Words of Anger and Frustration

My dad was involved in law enforcement for over 40 years. I remember listening to some of his partners, going back to the mid 1960s, talk about what they would do if they were told they had the "Big C" and weren't going to recover. Many of them said they had a list of names of the biggest, baddest and worst crooks in the city. When they got the word that they were terminal, they were going take out everyone on the list and clean up the city. It never happened.

As a Minneapolis cop from 1975 to 1999, I listened as some of the senior cops talked about who, specifically, they would take out when they got word that their time was going to be cut short. Never happened. I know that a lot of that talk was just cops channeling Jack Daniels or Johnny Walker. Their ability to stir the emotions, dull the mind, and stimulate the mouth are legendary. I am also sure that a number of those cops probably intended to carry out their criminal cleansing, given the chance, but nobody ever did.

Dealing with all the hateful things that people do to each other on a daily basis, it's easy to think of the world as a hateful place where violence is the norm, but it's not. And it feels like the ultimate act of retribution to think of all the good you could do by taking out the people that you know are murderous and hateful. But, when it really comes down to it; when we know our own time is near; we don't seek to kill, but to heal. We look to our friends and family and we look for love, not hate.

I brought up in one of my earlier columns that at least three times as many cops commit suicide as are killed in the line of duty, but I don't remember any news stories or even roll call myths about a cop going on a murderous rampage, other than with family members, just before taking their own life. We don't do it.

I think that a lot of that "final retribution" talk is our way of expressing our frustration with a criminal justice system that leaves murderers and child abusers on the streets. It's a way to cleanse our spirit and voice our feelings in a context and atmosphere that other cops will understand. Cops, especially guy cops, are often accused of not sharing their feelings. We're told that we don't like to talk about being depressed or frustrated. But that's not my experience. I've heard many cops open up and say "I'm going to kill every single one of those motherf****** before I go out," and other cops will support them, me included. How much more open than that can you be about your feelings. We just can't share those feelings with the public because most of the public, victims of violent crime excluded, would never understand our level of frustration.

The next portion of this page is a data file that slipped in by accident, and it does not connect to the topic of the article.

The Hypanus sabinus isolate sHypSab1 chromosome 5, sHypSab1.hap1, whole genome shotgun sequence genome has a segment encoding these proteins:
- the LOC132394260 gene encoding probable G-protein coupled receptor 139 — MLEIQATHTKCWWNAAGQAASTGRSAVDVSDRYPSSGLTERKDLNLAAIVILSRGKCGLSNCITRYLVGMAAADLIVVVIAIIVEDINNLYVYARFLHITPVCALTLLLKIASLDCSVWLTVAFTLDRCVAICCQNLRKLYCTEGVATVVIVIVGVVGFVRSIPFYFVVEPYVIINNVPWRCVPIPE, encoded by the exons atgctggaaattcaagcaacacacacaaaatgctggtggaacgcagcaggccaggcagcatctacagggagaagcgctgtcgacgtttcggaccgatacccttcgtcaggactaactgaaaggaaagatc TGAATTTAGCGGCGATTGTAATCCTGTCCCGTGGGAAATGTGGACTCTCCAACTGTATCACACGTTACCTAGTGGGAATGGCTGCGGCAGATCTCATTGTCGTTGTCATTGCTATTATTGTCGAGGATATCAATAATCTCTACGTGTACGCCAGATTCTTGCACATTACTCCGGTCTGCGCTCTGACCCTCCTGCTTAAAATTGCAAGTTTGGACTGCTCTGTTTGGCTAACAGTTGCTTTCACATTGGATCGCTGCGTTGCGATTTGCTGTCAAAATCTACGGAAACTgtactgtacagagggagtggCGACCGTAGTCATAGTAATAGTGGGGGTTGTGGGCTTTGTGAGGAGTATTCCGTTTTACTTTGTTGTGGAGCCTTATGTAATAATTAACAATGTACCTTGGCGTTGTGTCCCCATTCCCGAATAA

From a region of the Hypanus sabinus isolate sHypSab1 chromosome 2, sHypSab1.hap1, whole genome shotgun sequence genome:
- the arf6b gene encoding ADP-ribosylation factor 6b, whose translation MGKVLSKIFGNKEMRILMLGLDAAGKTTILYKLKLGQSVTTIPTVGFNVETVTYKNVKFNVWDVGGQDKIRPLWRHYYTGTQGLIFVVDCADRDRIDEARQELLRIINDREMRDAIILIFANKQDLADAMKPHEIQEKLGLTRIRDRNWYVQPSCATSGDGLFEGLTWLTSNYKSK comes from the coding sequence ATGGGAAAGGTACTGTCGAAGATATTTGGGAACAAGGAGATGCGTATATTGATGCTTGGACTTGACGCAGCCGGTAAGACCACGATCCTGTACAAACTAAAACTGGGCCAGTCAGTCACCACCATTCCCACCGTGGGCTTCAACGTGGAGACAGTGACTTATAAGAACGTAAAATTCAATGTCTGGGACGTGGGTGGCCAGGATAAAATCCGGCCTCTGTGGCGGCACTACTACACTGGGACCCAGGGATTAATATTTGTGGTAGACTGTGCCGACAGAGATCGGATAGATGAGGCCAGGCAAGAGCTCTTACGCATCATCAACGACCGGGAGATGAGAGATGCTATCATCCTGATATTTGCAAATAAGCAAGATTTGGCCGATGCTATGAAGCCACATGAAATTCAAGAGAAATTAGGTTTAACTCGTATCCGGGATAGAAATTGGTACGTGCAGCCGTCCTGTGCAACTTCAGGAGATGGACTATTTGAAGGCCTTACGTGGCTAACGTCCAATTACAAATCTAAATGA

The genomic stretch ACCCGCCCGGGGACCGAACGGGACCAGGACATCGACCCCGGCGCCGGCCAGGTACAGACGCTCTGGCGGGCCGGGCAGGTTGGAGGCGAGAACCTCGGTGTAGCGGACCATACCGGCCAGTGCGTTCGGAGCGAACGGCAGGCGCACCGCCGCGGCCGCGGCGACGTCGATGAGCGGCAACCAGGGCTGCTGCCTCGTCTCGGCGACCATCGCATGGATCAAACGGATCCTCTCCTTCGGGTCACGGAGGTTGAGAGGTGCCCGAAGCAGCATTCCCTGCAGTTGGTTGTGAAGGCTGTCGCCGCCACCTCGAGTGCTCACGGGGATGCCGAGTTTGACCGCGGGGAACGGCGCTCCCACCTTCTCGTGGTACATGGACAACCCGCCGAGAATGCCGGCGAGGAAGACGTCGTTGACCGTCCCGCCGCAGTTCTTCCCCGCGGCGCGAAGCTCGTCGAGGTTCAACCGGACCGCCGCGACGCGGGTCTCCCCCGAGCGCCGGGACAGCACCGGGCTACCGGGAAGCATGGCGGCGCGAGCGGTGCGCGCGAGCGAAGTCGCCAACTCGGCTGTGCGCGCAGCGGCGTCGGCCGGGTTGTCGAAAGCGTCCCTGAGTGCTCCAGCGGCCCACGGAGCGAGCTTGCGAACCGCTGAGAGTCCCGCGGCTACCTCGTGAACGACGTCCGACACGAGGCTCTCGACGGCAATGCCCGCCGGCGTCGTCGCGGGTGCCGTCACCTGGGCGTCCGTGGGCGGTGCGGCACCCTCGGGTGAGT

As cops it's easy to cheer the idea of "criminal cleansing" while we know that we will never condone it. If fact, if we thought another cop was actually going on a criminal cleansing spree, we would probably be escorting them to the employee assistance person for a serious sit-down. So we don't condone mass murder, but all too often we condone acts of hateful violence and we share it with the public every time we let our anger and frustration take control of our actions.

Harrison County, Mississippi, has five ex-jailers that have admitted to a pattern of abuse that existed for at least five years. We're not talking about bad language here. We are talking about a prisoner that was beaten to death in the jail, and one ex-jailer who potentially faces the death penalty. Two former jailers testified before a grand jury in 1989 about abuses that were going at that time in the Harrison County Jail. No one was indicted and the jailers that testified about the abuses, Tony Lewis and Andrea Gibbs, were fired. Once again it was a case of "no good deed goes unpunished." 17 years later, we have a dead prisoner and a bunch of former deputies going to prison.

But Harrison County isn't the only place where frustration and anger is replacing reason. Dallas Police Officer Nick Novello, a 24-year police veteran, recently filed an internal complaint against three senior officers for false arrest and excessive force. That's a hard thing to do. I know what Officer Novello is facing, and I wonder what the Dallas Police Department is going to do to support him. I know the level of support I got in most cases after reporting serious police misconduct, and it wasn't good. I still get hate mail; the most recent was just last week.

I suppose that by sharing my thoughts, some cops will accuse me of maligning the good name of all officers. Nothing could be further from the truth. The vast majority of cops are good cops, especially Minneapolis cops. They work very hard, putting their lives on the line every time they put on that uniform, and I am proud to say I was one of them.

My message is and always has been this: There are a lot of things wrong with the system and there are cops that unleash their anger and hatred on the citizenry and we need to hold them strictly accountable. But for most of us, the ranting and raving is just that, ranting and raving. It may be a lousy way of communicating our feelings, so be it.

But don't let those feelings push you into acts that will result in the loss of your job, your honor, or your life. You wouldn't let a fellow officer go out and commit mass murder, even though you wouldn't deny him or her right to rant and rave about it. Rant and rave if you have to. Get it out of your system. Then be a peace officer. You owe it to your partner, you owe it to your family, and you owe it to yourself.